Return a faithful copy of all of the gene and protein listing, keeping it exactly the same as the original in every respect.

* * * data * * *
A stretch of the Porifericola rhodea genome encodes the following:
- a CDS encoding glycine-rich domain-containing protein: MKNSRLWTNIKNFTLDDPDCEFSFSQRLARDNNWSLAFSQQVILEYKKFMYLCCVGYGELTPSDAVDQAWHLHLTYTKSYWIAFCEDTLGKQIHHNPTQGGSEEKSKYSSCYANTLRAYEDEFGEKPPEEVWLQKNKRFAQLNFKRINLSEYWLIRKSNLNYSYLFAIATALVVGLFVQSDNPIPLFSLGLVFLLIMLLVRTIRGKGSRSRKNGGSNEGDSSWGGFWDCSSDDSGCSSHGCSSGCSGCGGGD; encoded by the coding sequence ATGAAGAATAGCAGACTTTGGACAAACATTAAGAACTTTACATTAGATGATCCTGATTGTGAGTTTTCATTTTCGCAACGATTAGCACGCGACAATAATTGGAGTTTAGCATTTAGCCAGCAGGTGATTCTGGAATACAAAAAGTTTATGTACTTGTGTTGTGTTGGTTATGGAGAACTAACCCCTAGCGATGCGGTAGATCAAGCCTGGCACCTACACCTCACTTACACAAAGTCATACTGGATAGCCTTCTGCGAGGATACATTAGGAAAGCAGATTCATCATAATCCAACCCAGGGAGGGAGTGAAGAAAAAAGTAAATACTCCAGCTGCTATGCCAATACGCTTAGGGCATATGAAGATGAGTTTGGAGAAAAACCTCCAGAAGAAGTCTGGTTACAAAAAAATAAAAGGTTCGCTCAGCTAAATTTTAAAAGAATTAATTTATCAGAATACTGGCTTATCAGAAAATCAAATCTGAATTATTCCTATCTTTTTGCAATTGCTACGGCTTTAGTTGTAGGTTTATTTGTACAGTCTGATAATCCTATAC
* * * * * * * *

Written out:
A stretch of the Porifericola rhodea genome encodes the following:
- a CDS encoding glycine-rich domain-containing protein: MKNSRLWTNIKNFTLDDPDCEFSFSQRLARDNNWSLAFSQQVILEYKKFMYLCCVGYGELTPSDAVDQAWHLHLTYTKSYWIAFCEDTLGKQIHHNPTQGGSEEKSKYSSCYANTLRAYEDEFGEKPPEEVWLQKNKRFAQLNFKRINLSEYWLIRKSNLNYSYLFAIATALVVGLFVQSDNPIPLFSLGLVFLLIMLLVRTIRGKGSRSRKNGGSNEGDSSWGGFWDCSSDDSGCSSHGCSSGCSGCGGGD; encoded by the coding sequence ATGAAGAATAGCAGACTTTGGACAAACATTAAGAACTTTACATTAGATGATCCTGATTGTGAGTTTTCATTTTCGCAACGATTAGCACGCGACAATAATTGGAGTTTAGCATTTAGCCAGCAGGTGATTCTGGAATACAAAAAGTTTATGTACTTGTGTTGTGTTGGTTATGGAGAACTAACCCCTAGCGATGCGGTAGATCAAGCCTGGCACCTACACCTCACTTACACAAAGTCATACTGGATAGCCTTCTGCGAGGATACATTAGGAAAGCAGATTCATCATAATCCAACCCAGGGAGGGAGTGAAGAAAAAAGTAAATACTCCAGCTGCTATGCCAATACGCTTAGGGCATATGAAGATGAGTTTGGAGAAAAACCTCCAGAAGAAGTCTGGTTACAAAAAAATAAAAGGTTCGCTCAGCTAAATTTTAAAAGAATTAATTTATCAGAATACTGGCTTATCAGAAAATCAAATCTGAATTATTCCTATCTTTTTGCAATTGCTACGGCTTTAGTTGTAGGTTTATTTGTACAGTCTGATAATCCTATAC